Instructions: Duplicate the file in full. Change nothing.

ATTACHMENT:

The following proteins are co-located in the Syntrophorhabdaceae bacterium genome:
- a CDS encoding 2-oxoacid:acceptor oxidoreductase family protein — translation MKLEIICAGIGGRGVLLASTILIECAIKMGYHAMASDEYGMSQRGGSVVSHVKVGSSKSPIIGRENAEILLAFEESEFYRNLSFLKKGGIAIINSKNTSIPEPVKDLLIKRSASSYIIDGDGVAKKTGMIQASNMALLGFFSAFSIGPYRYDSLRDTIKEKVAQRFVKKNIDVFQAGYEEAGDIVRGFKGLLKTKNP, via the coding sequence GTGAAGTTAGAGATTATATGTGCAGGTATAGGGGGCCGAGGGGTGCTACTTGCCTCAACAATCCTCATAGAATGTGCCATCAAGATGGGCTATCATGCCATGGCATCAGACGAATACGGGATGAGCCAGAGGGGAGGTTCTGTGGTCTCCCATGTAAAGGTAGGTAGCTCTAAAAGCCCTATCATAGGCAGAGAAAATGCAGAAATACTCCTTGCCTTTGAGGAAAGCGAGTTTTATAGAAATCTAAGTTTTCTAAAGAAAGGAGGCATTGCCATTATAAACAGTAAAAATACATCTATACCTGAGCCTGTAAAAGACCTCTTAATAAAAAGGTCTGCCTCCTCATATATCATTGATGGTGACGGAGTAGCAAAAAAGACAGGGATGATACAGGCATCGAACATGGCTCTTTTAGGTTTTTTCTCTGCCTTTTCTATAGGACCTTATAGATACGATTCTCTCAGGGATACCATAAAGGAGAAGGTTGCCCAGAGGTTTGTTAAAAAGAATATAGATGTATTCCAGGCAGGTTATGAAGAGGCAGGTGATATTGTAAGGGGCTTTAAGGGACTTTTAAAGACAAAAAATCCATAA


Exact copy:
The following proteins are co-located in the Syntrophorhabdaceae bacterium genome:
- a CDS encoding 2-oxoacid:acceptor oxidoreductase family protein — translation MKLEIICAGIGGRGVLLASTILIECAIKMGYHAMASDEYGMSQRGGSVVSHVKVGSSKSPIIGRENAEILLAFEESEFYRNLSFLKKGGIAIINSKNTSIPEPVKDLLIKRSASSYIIDGDGVAKKTGMIQASNMALLGFFSAFSIGPYRYDSLRDTIKEKVAQRFVKKNIDVFQAGYEEAGDIVRGFKGLLKTKNP, via the coding sequence GTGAAGTTAGAGATTATATGTGCAGGTATAGGGGGCCGAGGGGTGCTACTTGCCTCAACAATCCTCATAGAATGTGCCATCAAGATGGGCTATCATGCCATGGCATCAGACGAATACGGGATGAGCCAGAGGGGAGGTTCTGTGGTCTCCCATGTAAAGGTAGGTAGCTCTAAAAGCCCTATCATAGGCAGAGAAAATGCAGAAATACTCCTTGCCTTTGAGGAAAGCGAGTTTTATAGAAATCTAAGTTTTCTAAAGAAAGGAGGCATTGCCATTATAAACAGTAAAAATACATCTATACCTGAGCCTGTAAAAGACCTCTTAATAAAAAGGTCTGCCTCCTCATATATCATTGATGGTGACGGAGTAGCAAAAAAGACAGGGATGATACAGGCATCGAACATGGCTCTTTTAGGTTTTTTCTCTGCCTTTTCTATAGGACCTTATAGATACGATTCTCTCAGGGATACCATAAAGGAGAAGGTTGCCCAGAGGTTTGTTAAAAAGAATATAGATGTATTCCAGGCAGGTTATGAAGAGGCAGGTGATATTGTAAGGGGCTTTAAGGGACTTTTAAAGACAAAAAATCCATAA